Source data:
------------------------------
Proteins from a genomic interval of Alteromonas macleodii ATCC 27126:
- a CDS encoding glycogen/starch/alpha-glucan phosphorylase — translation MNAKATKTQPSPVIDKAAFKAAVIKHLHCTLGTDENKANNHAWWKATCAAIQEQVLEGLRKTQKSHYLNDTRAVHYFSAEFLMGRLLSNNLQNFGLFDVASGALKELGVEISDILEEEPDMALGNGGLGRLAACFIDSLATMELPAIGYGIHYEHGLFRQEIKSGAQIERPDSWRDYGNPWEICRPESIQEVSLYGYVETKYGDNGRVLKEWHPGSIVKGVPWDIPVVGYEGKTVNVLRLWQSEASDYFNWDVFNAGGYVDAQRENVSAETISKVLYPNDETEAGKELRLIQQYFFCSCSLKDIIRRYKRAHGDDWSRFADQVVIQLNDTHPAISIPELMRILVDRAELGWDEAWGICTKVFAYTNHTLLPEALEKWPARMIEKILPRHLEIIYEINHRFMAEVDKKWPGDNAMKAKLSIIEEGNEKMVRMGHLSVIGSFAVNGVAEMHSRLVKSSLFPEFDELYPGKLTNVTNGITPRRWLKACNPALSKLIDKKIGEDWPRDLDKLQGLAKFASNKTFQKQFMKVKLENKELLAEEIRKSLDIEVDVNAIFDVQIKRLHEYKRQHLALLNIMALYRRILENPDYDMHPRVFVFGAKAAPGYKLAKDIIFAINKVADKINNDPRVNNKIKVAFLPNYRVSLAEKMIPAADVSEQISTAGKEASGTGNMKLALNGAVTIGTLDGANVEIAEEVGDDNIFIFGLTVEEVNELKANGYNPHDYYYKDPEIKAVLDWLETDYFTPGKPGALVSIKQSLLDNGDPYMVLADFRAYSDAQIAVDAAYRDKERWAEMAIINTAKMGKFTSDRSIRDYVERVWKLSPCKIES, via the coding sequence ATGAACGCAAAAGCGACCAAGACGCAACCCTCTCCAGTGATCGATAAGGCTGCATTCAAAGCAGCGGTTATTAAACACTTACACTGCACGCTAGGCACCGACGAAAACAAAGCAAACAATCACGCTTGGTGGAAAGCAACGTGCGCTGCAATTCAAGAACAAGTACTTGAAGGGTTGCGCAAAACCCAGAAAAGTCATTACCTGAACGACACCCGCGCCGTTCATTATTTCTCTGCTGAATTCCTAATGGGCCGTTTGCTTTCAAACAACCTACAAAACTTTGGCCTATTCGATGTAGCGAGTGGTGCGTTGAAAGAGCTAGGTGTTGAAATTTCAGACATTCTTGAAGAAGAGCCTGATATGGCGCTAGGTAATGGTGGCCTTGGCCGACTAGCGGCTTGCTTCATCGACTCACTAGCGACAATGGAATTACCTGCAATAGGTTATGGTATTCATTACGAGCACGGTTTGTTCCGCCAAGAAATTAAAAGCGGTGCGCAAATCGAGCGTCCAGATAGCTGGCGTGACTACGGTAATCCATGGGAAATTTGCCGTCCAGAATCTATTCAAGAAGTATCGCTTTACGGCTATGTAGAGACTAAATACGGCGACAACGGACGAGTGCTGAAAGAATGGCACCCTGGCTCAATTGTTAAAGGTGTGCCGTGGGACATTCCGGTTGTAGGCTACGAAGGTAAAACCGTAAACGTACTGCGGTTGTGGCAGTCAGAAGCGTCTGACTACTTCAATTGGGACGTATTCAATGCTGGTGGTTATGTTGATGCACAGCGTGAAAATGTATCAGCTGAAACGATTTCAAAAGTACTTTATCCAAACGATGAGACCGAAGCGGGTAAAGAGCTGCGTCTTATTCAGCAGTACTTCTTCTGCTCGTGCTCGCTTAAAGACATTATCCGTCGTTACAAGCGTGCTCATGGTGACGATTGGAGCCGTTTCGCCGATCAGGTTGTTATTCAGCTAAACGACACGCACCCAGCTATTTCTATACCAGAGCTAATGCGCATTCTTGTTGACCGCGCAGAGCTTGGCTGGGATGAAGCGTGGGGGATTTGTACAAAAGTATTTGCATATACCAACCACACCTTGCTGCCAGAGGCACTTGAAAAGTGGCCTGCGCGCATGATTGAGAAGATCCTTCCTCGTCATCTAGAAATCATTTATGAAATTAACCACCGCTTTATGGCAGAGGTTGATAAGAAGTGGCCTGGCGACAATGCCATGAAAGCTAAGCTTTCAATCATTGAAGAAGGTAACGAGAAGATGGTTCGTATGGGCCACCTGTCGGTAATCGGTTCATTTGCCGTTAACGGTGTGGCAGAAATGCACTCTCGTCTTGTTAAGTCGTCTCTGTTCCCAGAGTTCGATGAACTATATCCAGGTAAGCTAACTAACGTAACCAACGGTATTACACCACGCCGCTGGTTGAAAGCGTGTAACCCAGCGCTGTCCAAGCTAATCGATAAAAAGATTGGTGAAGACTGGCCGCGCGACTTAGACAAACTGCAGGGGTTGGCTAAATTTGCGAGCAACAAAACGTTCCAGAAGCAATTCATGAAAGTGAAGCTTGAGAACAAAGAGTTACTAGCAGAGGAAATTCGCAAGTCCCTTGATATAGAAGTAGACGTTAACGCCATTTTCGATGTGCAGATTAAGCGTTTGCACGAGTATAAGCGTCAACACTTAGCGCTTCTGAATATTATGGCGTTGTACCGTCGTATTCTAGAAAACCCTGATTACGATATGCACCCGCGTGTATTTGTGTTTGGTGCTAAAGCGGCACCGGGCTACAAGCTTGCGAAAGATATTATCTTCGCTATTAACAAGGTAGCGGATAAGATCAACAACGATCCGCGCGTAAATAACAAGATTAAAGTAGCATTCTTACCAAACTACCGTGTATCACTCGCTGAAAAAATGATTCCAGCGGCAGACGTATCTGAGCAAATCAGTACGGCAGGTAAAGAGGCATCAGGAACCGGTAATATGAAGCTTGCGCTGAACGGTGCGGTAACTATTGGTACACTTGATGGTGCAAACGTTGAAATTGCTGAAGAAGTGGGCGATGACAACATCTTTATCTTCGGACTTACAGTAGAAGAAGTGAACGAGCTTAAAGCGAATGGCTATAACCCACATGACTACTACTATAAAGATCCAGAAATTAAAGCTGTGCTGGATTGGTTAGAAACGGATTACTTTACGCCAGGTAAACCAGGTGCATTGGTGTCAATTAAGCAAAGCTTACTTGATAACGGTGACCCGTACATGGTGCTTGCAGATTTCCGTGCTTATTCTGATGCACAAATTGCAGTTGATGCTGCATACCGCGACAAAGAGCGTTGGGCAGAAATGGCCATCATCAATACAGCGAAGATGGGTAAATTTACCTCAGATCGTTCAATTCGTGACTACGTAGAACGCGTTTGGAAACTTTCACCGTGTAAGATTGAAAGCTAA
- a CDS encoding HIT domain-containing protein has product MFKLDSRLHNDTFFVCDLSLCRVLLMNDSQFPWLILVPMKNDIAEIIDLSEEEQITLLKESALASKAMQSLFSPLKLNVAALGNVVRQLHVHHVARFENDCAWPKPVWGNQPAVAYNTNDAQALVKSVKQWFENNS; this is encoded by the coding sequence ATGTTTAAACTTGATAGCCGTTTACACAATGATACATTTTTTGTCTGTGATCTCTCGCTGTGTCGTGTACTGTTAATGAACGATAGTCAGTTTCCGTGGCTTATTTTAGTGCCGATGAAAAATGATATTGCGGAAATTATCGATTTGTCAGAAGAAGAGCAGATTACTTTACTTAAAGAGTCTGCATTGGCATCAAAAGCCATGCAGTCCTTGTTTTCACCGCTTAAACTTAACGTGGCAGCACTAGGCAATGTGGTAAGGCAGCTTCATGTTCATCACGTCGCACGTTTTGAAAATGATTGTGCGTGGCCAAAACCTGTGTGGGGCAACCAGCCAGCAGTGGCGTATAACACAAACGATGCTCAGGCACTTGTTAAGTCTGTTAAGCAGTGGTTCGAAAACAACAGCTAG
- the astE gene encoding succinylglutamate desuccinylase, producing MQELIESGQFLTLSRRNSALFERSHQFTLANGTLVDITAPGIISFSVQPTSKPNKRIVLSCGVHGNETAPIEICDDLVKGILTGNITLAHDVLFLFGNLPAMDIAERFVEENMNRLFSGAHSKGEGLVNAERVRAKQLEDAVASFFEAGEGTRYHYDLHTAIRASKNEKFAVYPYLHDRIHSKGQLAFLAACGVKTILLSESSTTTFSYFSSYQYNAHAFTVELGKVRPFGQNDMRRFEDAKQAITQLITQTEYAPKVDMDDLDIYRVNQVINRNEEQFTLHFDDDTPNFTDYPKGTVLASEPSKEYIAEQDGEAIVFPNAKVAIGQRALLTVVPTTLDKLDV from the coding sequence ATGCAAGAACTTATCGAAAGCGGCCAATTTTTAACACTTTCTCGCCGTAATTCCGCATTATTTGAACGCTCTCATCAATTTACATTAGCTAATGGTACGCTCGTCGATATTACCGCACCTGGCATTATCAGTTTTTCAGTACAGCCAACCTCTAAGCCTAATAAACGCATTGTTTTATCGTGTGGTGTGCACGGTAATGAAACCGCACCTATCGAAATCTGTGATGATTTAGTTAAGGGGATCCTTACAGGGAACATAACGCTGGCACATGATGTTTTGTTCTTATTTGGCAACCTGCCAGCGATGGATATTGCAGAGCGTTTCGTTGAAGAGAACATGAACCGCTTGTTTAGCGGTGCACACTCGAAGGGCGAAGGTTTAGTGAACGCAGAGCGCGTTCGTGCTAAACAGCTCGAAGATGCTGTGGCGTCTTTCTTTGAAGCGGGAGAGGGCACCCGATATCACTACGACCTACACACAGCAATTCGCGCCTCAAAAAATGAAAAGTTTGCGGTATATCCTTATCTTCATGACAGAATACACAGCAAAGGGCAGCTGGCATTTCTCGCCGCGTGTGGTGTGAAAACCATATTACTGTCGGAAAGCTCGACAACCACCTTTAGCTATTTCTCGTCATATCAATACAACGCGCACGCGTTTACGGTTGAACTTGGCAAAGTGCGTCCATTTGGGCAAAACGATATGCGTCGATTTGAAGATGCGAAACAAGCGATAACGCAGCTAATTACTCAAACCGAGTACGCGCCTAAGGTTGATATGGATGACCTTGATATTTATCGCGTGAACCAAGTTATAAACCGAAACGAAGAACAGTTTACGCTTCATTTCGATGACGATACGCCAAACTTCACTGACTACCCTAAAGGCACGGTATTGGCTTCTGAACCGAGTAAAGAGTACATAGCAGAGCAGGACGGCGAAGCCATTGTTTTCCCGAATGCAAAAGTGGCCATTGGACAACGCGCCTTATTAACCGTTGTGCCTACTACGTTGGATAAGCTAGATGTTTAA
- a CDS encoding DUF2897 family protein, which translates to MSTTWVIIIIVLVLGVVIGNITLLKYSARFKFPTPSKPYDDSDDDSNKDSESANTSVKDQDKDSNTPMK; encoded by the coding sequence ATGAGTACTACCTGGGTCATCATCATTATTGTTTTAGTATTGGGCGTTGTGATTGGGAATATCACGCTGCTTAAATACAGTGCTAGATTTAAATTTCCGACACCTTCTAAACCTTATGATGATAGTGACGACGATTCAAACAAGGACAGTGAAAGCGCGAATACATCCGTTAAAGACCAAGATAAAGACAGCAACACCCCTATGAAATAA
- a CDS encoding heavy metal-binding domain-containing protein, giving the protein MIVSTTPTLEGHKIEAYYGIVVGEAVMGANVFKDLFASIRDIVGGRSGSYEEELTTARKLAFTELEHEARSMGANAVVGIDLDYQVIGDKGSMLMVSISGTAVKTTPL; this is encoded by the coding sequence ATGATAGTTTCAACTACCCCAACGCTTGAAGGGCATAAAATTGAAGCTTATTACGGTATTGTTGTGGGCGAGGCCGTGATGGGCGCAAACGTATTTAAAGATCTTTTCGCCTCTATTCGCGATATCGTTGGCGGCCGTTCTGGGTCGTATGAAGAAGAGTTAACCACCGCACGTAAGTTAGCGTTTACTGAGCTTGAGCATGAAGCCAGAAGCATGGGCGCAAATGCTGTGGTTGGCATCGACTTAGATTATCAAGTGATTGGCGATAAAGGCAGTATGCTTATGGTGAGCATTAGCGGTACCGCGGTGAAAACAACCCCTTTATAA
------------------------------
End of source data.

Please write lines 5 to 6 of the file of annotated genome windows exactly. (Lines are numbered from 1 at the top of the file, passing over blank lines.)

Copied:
- a CDS encoding DUF2897 family protein, which translates to MSTTWVIIIIVLVLGVVIGNITLLKYSARFKFPTPSKPYDDSDDDSNKDSESANTSVKDQDKDSNTPMK; encoded by the coding sequence ATGAGTACTACCTGGGTCATCATCATTATTGTTTTAGTATTGGGCGTTGTGATTGGGAATATCACGCTGCTTAAATACAGTGCTAGATTTAAATTTCCGACACCTTCTAAACCTTATGATGATAGTGACGACGATTCAAACAAGGACAGTGAAAGCGCGAATACATCCGTTAAAGACCAAGATAAAGACAGCAACACCCCTATGAAATAA
- a CDS encoding heavy metal-binding domain-containing protein, giving the protein MIVSTTPTLEGHKIEAYYGIVVGEAVMGANVFKDLFASIRDIVGGRSGSYEEELTTARKLAFTELEHEARSMGANAVVGIDLDYQVIGDKGSMLMVSISGTAVKTTPL; this is encoded by the coding sequence ATGATAGTTTCAACTACCCCAACGCTTGAAGGGCATAAAATTGAAGCTTATTACGGTATTGTTGTGGGCGAGGCCGTGATGGGCGCAAACGTATTTAAAGATCTTTTCGCCTCTATTCGCGATATCGTTGGCGGCCGTTCTGGGTCGTATGAAGAAGAGTTAACCACCGCACGTAAGTTAGCGTTTACTGAGCTTGAGCATGAAGCCAGAAGCATGGGCGCAAATGCTGTGGTTGGCATCGACTTAGATTATCAAGTGATTGGCGATAAAGGCAGTATGCTTATGGTGAGCATTAGCGGTACCGCGGTGAAAACAACCCCTTTATAA